see the “Arrival/Pre-Church”
1. I will not go into the nursery or classrooms.
2. If I do have contact with a minor, I will politely excuse myself and either leave the building or find a group of adults.
Three years later a court revoked the defendant’s probation when it was disclosed that he had engaged in contact at church with his previous victim. This contact consisted of the defendant sitting with the victim during a church service. The court re-imposed the seven-year prison sentence. The defendant’s probation officer testified that he had allowed the defendant to attend church, but warned him, “No contact with kids, so you don’t sit by one. If one initiates contact with you, you get up and excuse yourself politely. You leave. I made clear that he’s not to have any contact with kids, so that if he did go to church, he would make sure that he didn’t have contact with other people’s kids.”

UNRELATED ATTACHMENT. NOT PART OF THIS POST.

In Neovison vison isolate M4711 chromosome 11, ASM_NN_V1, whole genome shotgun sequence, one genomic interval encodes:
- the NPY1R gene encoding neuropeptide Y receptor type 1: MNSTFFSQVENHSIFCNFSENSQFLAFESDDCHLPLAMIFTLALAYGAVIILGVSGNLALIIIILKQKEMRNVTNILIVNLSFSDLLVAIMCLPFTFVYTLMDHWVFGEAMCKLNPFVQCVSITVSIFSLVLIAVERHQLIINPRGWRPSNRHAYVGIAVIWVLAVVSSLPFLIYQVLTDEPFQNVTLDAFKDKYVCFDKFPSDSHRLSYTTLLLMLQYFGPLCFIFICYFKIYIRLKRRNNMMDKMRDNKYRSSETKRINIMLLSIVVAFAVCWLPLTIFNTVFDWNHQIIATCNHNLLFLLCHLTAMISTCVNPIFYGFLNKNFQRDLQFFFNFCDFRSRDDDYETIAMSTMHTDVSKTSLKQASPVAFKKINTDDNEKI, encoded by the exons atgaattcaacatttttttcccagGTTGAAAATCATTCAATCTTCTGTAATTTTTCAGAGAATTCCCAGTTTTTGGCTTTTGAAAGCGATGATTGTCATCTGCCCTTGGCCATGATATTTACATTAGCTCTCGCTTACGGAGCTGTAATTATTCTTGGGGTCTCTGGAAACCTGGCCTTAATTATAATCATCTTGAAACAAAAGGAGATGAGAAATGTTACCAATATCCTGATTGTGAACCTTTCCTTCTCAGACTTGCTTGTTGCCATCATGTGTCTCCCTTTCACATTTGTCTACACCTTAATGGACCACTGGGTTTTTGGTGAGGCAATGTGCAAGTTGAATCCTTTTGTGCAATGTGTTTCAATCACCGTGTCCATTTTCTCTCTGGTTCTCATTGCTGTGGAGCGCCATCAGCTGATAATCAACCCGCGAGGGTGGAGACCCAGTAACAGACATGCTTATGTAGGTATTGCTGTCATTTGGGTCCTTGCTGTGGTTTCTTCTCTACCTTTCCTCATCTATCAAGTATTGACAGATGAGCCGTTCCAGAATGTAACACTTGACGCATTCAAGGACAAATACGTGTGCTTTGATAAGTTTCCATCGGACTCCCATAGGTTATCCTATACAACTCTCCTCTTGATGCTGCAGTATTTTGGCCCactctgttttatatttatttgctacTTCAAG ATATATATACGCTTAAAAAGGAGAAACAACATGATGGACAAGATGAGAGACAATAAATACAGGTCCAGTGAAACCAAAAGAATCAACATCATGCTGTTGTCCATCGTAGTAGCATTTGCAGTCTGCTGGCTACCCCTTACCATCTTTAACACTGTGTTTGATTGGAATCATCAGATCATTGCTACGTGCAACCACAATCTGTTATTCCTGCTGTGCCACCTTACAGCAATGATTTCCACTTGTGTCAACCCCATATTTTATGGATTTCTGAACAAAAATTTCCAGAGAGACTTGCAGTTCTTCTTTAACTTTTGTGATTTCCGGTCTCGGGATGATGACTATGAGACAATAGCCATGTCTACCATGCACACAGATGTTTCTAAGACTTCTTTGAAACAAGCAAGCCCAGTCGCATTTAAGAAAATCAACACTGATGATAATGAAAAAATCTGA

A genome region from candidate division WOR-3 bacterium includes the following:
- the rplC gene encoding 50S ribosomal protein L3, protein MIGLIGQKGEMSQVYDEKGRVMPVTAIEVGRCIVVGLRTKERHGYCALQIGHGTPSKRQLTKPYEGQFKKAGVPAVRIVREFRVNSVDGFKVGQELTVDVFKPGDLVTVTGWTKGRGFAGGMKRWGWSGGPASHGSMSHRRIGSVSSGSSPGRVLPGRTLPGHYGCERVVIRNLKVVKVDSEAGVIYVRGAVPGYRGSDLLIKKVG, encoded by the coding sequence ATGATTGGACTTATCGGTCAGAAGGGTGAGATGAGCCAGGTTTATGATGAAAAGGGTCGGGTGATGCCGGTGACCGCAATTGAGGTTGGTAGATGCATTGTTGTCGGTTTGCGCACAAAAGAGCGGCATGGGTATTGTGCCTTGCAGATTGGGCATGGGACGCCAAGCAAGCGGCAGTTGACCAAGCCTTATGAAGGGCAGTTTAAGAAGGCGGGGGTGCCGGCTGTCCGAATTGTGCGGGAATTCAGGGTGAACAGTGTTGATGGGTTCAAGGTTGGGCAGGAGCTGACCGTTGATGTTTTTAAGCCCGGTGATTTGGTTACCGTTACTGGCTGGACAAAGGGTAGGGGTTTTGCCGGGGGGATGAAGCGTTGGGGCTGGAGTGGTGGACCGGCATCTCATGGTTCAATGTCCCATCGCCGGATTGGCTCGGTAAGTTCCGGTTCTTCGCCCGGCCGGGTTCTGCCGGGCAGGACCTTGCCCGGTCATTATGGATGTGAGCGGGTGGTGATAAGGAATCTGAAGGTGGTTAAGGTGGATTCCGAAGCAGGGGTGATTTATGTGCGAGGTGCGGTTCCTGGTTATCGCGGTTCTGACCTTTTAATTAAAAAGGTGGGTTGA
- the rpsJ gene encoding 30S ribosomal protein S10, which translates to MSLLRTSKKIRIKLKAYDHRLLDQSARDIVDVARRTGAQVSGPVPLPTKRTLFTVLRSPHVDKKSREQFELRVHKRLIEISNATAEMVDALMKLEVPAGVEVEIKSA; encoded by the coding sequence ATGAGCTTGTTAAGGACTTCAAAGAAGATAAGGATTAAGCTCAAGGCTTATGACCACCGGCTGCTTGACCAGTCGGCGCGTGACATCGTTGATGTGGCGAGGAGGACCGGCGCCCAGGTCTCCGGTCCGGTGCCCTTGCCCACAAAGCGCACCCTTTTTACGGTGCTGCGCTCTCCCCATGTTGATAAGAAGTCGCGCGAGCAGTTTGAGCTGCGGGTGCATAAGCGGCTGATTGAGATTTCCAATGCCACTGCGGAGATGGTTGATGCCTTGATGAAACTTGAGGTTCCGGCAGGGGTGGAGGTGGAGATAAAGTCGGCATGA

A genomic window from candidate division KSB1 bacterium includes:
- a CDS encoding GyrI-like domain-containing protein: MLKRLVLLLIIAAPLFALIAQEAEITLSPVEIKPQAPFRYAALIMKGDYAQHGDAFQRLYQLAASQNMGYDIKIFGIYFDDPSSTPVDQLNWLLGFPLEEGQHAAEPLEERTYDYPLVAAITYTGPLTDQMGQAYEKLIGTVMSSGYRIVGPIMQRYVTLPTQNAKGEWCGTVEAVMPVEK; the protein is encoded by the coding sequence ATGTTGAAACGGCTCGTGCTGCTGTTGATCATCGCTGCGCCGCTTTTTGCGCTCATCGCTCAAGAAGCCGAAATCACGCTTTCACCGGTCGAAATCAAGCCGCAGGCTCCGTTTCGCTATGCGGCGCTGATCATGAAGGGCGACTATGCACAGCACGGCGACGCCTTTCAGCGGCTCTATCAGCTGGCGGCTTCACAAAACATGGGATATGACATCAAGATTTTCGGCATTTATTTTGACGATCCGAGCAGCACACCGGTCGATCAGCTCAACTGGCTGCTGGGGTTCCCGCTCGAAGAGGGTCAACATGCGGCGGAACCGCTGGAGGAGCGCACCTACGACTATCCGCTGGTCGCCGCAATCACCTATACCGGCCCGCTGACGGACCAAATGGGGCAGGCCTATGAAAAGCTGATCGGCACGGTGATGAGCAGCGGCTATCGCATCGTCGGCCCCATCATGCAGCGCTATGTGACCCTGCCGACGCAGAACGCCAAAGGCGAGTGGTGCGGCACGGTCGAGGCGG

On appeal, the defendant argued that the revocation of his probation was an unwarranted and excessive response to the harmless act of sitting with a child during a church service. The state supreme court disagreed, and affirmed the seven-year prison sentence. State v. Wardner, 725 N.W.2d 215 (N.D. 2006).
Case study. The Washington Supreme Court affirmed the revocation of a child molester’s probation as a result of his repeated violations of the terms of the probation which, among other things, barred him from attending church or other places frequented by minors. State v. Mc- Cormick, 213 P.3d 32 (Wash. 2009).